In a Nov. 6 NewsBusters post, Noel Sheppard highlighted criticism of Cain coverage by, of all people, Kathleen Willey, who according to Sheppard accused Bill Clinton of "sexually assaulting her back in 1993." Sheppard huffily wrote that "everyone involved should be asking themselves why unnamed, unspecific accusers create such a media firestorm today when women that actually stepped forward with far more serious charges in the '90s were almost totally ignored by comparison." As noted above, Sheppard's claim that the charges against Clinton were "almost totally ignored" is completely false.
Sheppard tried to do an extension of the Clinton Equivocation by creating an Obama Equivocation corollary, as exemplified by the headlines of two of his NewsBusters posts:
These two items are the height of lazy "research": all Sheppard did is search the Nexis database for -- well, we don't know what since Sheppard didn't disclose how he did his searches.
Sheppard further displays his laziness via a note at the end of the MSNBC item: "Readers are advised that MSNBC doesn't transcribe all of its programs." In other words, Sheppard is falsely portraying his search results as encompassing all of MSNBC when he concedes that it covers only what's located in Nexis, and he apparently doesn't even know exactly which MSNBC shows are located there.
The MRC then moved on to the next stage: Despite complaining about the supposedly "skeptical, insulting and hostile" coverage of Clinton's accusers, it exhibited that very same hostility toward Cain's accusers.
Leading the way was MRC vice president Dan Gainor, who used his Twitter account to baselessly smear the accusers as gold-diggers. Gainor retweeted a message about a Washington Post article stating that one of the accusers would like to speak publicly about the case; Gainor added: "Or make a book deal?":
Gainor retweeted another message about one accuser, adding, "Book deals take time":
In one tweet, Gainor even used the #golddigger hashtag in writing, "Free Five Guys lunch (DC area only w me) to person who can guess exact amount of book deal advance for Cain accuser":
Gainor also wrote of one accuser: "So if she gets a book deal, does she have to refund cash to NRA?"
Noel Sheppard joined in personally attacking Bialek in a Nov. 8 NewsBusters post:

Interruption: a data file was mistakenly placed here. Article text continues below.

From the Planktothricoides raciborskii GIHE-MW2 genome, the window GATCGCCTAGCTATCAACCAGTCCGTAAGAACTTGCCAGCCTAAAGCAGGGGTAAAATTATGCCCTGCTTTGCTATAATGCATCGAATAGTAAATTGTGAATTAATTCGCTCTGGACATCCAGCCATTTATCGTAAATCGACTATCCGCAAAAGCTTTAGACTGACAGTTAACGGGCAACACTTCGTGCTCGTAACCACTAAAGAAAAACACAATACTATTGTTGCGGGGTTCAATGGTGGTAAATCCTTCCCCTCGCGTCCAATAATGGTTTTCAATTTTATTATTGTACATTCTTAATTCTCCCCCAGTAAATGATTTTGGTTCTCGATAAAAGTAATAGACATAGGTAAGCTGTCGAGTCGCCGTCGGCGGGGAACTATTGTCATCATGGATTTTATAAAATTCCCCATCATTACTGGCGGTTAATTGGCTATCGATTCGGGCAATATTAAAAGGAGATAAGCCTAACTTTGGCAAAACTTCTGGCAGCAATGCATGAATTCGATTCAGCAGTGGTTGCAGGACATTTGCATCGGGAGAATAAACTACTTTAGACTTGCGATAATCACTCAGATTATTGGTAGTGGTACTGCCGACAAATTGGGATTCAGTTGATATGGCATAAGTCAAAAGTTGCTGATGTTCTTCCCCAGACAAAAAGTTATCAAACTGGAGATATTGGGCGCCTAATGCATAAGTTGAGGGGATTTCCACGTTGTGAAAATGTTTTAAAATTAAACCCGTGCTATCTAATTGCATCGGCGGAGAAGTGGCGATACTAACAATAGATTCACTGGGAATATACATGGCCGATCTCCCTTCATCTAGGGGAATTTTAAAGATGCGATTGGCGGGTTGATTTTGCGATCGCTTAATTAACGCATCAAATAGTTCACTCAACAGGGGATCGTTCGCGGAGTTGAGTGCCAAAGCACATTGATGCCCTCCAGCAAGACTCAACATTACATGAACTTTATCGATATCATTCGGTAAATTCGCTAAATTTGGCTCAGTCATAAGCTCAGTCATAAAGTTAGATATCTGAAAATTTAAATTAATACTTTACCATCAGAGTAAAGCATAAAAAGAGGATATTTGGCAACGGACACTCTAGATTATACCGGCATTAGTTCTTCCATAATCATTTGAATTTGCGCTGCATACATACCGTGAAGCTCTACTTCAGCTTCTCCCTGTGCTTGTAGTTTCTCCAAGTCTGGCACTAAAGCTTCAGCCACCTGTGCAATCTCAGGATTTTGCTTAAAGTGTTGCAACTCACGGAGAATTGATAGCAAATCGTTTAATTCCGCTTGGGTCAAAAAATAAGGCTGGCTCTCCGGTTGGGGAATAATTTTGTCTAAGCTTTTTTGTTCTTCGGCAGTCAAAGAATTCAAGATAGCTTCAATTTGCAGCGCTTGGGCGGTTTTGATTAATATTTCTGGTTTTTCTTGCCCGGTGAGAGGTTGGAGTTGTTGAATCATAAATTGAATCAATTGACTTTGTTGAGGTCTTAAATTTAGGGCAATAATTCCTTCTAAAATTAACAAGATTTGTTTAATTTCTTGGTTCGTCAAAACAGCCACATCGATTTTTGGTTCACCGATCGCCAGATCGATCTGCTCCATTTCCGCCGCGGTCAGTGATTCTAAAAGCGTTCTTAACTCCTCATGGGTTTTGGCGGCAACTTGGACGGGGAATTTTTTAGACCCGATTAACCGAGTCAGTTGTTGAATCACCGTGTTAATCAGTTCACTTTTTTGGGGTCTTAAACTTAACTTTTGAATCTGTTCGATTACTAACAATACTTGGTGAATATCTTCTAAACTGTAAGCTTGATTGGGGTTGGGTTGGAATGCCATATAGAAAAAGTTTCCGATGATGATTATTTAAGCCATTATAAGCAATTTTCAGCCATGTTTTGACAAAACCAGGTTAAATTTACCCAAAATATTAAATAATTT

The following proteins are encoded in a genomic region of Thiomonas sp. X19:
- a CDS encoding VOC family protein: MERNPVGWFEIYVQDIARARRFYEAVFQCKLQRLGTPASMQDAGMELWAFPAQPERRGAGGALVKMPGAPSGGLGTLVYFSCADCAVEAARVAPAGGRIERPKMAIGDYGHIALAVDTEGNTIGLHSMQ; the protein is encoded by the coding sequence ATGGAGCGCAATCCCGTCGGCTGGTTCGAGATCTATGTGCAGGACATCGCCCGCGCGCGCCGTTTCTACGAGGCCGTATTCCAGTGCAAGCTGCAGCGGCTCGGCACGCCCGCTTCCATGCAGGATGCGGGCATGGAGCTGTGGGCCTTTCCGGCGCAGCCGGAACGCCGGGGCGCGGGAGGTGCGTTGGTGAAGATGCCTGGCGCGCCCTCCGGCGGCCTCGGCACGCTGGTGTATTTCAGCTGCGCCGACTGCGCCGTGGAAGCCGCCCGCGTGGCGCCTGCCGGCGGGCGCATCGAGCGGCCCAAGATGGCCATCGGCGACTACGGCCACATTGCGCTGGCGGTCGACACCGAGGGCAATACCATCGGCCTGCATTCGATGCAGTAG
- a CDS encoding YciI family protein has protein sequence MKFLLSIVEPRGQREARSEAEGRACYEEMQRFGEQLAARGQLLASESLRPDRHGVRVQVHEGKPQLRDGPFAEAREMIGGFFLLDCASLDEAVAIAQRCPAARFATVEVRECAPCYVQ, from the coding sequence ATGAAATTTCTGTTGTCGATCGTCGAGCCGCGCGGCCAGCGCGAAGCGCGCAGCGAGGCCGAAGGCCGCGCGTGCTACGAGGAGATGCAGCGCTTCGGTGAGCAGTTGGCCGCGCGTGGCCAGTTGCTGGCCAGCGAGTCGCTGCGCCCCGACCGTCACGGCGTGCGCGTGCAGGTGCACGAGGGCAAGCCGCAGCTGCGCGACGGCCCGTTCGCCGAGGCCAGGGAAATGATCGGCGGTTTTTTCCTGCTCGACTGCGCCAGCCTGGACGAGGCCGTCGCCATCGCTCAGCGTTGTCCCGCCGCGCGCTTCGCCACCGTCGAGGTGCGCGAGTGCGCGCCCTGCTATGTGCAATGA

CNN's Piers Morgan on Monday did the first interview with Herman Cain's accuser, but failed to ask Sharon Bialek - who was in the company of her liberal activist attorney Gloria Allred - any questions about her two bankruptcies, the paternity lawsuit her former husband filed against her shortly after their child was born, or exactly why she was terminated by the National Restaurant Association a month before the alleged actions by Cain took place.
We don't recall Sheppard -- or, for that matter, anyone else at the MRC -- insisting that the pasts of Paula Jones, Kathleen Willey or Juanita Broaddrick be discussed upon the disclosure of their allegations against Clinton. Indeed, in the above-mentioned Willey post, Sheppard made no mention of her numerous credibility problems, which include repeatedly changing her story about what purportedly happened with Clinton to actually lying to the FBI. Even independent counsel Robert Ray, who was in charge at the time of what had begun as the Whitewater investigation, didn't find Willey credible.
MRC Culture & Media Institute managing editor Matt Philbin also went the gold-digger route in weighing in on Bialek, who appeared at a press conference with attorney Gloria Allred. Philbin tweeted, in Allred's supposed voice, "It's very brave for my client to set herself up for a lucrative book deal."
The MRC's "do as we say, not as we do" attitude on trashing Cain's accusers is not surprising, given that it repeatedly contradicts itself on its self-proclaimed ethics in order to remain in service to its right-wing agenda.
Such flexible ethics and viciousness may not be what Cain is seeking in an organization making such an enthusiastic defense of him, but it might be what he deserves.